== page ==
"As I mentioned in our Editors' Picks spring recipe collection, these Radish Tartines with Green Butter are a great way to repurpose radish and turnip greens instead of throwing them out. In the past, I've taken leftover greens and herbs and gone the green sauce route—turning nearly wilted cilantro into a drizzling sauce for scrambled eggs, and blitzing up radish greens in the food processor to make radish green pesto. But I've never tried green butter before, and I think it's such a smart option. You simply blend a firmly packed cup of reserved greens with unsalted butter, lemon zest, flaky sea salt, black pepper, and grated garlic in a food processor. Season it with more salt and pepper to taste and voilà! You've got green butter. To make the tartines, simply spread the butter on toasted bread, top it with very thinly sliced radishes and turnips, and finish 'em off with salt and crushed red pepper." –Bridget Hallinan, Associate Food Editor

03 of 10

Overripe Bananas = Banana Bread

Brown Butter Banana Bread
Photo by Victor Protasio / Food Styling by Chelsea Zimmer / Prop Styling by Prissy Lee

"One of the cardinal rules of the kitchen? Never throw away bananas, even if they're brown and mushy. One of my favorite ways to put overripe bananas to use is by mashing them up into banana bread. Lena Sareini's Brown-Butter Banana Bread is unforgettable, especially when it's topped with her Banana-Caramel Sauce. As for what to do with the leftover heavy whipping cream? Well, whip it up! Top the caramel-laden banana bread with freshly-whipped cream, and save the rest in the refrigerator for a decadent afternoon snack, best eaten with berries." –Nina Friend, Features Editor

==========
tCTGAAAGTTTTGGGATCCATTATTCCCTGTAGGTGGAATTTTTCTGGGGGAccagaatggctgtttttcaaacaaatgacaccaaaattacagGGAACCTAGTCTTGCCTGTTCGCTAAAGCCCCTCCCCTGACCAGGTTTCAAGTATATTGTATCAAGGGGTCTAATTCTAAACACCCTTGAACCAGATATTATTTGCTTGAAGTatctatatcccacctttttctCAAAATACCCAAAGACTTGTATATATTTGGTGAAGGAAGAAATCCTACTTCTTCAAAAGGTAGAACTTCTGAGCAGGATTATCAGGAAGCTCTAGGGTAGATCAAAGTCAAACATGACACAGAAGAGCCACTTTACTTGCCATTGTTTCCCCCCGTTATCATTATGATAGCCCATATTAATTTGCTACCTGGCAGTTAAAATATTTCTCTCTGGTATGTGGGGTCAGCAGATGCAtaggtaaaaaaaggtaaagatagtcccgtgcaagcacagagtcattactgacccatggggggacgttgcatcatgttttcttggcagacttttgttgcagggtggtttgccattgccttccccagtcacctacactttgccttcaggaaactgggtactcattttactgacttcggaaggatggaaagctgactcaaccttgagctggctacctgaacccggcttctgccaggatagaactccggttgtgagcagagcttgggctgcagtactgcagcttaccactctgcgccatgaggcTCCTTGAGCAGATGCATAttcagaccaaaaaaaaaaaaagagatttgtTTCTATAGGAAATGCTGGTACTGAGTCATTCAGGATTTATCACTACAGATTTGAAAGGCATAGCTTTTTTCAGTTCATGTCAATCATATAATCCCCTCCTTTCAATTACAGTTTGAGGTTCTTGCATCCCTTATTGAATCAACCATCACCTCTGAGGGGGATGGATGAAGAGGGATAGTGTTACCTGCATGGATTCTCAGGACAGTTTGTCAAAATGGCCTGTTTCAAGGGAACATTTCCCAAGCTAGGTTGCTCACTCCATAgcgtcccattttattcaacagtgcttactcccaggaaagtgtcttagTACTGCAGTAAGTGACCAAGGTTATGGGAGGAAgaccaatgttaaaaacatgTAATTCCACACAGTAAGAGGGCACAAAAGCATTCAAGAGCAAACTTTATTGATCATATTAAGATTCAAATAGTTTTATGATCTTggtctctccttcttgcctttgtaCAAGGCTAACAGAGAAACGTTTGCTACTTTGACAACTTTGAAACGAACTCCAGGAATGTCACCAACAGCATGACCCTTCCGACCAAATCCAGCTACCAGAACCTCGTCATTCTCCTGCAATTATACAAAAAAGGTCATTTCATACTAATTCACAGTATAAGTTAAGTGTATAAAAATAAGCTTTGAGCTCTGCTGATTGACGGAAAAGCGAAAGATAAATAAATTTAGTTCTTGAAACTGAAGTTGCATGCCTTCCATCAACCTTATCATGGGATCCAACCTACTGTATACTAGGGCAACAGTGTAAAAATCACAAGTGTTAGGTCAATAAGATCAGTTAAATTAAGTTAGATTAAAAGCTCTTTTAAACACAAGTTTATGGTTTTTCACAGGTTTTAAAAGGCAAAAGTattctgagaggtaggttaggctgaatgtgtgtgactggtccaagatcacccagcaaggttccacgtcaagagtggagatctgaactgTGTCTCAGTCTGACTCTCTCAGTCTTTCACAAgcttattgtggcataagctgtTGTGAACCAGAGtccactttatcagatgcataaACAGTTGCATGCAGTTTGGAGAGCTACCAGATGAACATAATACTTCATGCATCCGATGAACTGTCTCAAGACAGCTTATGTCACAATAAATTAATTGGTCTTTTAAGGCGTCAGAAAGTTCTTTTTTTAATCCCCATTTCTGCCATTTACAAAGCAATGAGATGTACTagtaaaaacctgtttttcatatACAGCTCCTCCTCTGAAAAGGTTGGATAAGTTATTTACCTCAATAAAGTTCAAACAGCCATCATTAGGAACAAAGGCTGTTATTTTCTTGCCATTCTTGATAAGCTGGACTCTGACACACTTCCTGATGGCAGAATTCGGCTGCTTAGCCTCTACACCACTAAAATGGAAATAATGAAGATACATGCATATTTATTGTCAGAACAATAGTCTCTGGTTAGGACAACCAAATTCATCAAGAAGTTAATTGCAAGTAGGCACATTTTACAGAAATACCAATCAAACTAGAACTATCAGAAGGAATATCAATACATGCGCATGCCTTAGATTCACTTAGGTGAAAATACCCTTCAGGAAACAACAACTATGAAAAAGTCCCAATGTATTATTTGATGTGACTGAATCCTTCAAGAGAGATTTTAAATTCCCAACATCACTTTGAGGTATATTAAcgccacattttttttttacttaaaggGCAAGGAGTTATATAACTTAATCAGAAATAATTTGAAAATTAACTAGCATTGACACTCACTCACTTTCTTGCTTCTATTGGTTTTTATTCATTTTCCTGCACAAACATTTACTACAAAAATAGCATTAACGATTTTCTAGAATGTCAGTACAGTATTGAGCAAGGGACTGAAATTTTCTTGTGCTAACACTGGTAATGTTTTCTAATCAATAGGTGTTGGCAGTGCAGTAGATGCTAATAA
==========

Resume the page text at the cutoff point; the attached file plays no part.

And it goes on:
04 of 10

…Or Make a Different Quick Bread!

John Kernick

"This combination of carrots, zucchini, and shredded coconut is a great way to both clean out your crowded crisper drawer and use up a commonly over-bought baking ingredient. But it's also a handy reminder that there are a bevy of leftover veggies or even slightly mushy fruits that can find a good home in a loaf of moist and sweet quick bread—which, let's face it, we all know is basically cake! And if your summer garden is giving you a bumper crop, you can even pre-shred or chop up zucchini and freeze it for warm treats in colder months." –Adam Campbell-Schmitt, Senior Editor, News and Trending

05 of 10

Save Your Seafood Shells for Stock—and Then Make Bisque

Lobster Bisque
Victor Protasio

"Seafood shells such as lobster, crab, or shrimp are packed with flavor and perfect for a no-effort, no-waste seafood stock. I build up a collection of shells in my freezer, then slowly simmer them with mirepoix and herbs to coax out their sweet and briny essence. It makes the best base for gumbo, bisque, and paella. You'll never go back to boxed stock!" –Paige Grandjean, Associate Food Editor

06 of 10

Treat Yourself to Salsa

Pomegranate-Pistachio Salsa
Photo by Greg Dupree / Food Styling by Margaret Monroe Dickey / Prop Styling by Claire Spollen